The global shipping industry, represented by the International Chamber of Shipping (ICS) throughout the United Nations Climate Change Conference, greatly welcomes the ‘Paris Agreement’, adopted unanimously on 12 December by 195 nations.
The shipping industry remains committed to ambitious CO2 emission reduction across the entire world merchant fleet, reducing CO2 per tonne-km by at least 50% before 2050 compared to 2007.
Despite the absence of an explicit reference to shipping, ICS says that the message from the world’s governments is clear. “I am sure IMO Member States will now proceed with new momentum to help the industry deliver ever greater CO2 reductions, as the world moves towards total decarbonisation by the end of the century,” said ICS Secretary General, Peter Hinchliffe.
More immediately, ICS will engage meaningfully in discussions at IMO, which are expected to begin in earnest at a critical meeting in April 2016, about the possibility of agreeing a CO2 reduction target for shipping. ICS is also pushing for IMO to finalise a global CO2 data collection system for ships, which ICS would like to see mandatory as soon as possible, prior to IMO deciding on the necessity of additional actions such as a developing a Market Based Measure.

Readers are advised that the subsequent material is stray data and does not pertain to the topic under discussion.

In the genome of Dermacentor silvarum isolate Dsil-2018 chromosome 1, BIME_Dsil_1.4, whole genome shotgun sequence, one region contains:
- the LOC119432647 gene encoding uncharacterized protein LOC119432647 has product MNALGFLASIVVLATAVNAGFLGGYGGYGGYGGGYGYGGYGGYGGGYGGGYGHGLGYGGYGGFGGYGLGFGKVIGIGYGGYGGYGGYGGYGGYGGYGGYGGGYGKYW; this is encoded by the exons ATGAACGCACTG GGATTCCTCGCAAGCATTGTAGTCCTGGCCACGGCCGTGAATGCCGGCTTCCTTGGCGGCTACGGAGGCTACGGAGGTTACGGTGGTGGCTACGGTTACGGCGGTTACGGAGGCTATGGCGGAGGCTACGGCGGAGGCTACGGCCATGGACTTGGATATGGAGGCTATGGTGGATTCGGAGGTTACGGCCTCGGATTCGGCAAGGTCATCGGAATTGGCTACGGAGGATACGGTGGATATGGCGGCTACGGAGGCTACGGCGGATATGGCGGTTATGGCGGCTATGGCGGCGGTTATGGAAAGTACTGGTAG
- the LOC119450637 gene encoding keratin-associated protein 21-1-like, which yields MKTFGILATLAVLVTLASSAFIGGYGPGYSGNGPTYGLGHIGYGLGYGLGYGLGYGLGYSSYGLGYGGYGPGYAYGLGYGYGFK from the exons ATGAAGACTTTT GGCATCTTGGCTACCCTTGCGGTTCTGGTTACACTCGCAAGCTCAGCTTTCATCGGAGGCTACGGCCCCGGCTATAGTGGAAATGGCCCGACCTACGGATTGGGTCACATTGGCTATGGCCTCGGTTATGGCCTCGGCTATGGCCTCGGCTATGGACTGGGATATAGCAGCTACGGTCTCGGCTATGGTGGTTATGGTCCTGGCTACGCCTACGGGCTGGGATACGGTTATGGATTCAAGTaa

ICS asserts that dramatic CO2 reductions from shipping will only be guaranteed if further regulation continues to be led by IMO. Encouragingly, as a result of the Paris Agreement, developing nations such as China and India have now accepted responsibility to curb their emissions alongside developed economies. However, the Paris Agreement still retains the principle of ‘differentiation’ whereby different parties can offer different levels of commitment to reduce CO2.
Mr Hinchcliffe said: “CO2 is a global problem and shipping is a global industry. IMO is the only forum which can take account of the UN principle of ‘differentiation’ while requiring all ships to apply the same CO2 reduction measures, regardless of their flag State. Unilateral or regional regulation would be disastrous for shipping and disastrous for global CO2 reduction, whereas IMO is already helping shipping to deliver substantial CO2 reductions on a global basis.”
ICS says that the complexity and scale of the Paris Agreement means that many of those involved may be disappointed by certain aspects, including the absence of explicit text referring to international shipping. At the start of the negotiation, ICS had hoped there might have been an acknowledgment of the importance of IMO continuing to develop further CO2 reduction measures, applicable to all internationally trading ships, and implemented and enforced in a uniform and global manner.
“Time finally ran out to agree a compromise on international transport acceptable to all nations, but nothing is really lost. No text is probably preferable to some of the well intentioned words being proposed at the very end of the Conference which few people understood and which could have actually greatly complicated further progress at IMO,” insisted Peter Hinchliffe. “The Member States at IMO are the same nations that were present in Paris, but with officials that have a deep level of maritime expertise. Intensive work at IMO will continue with the global shipping industry’s full support.”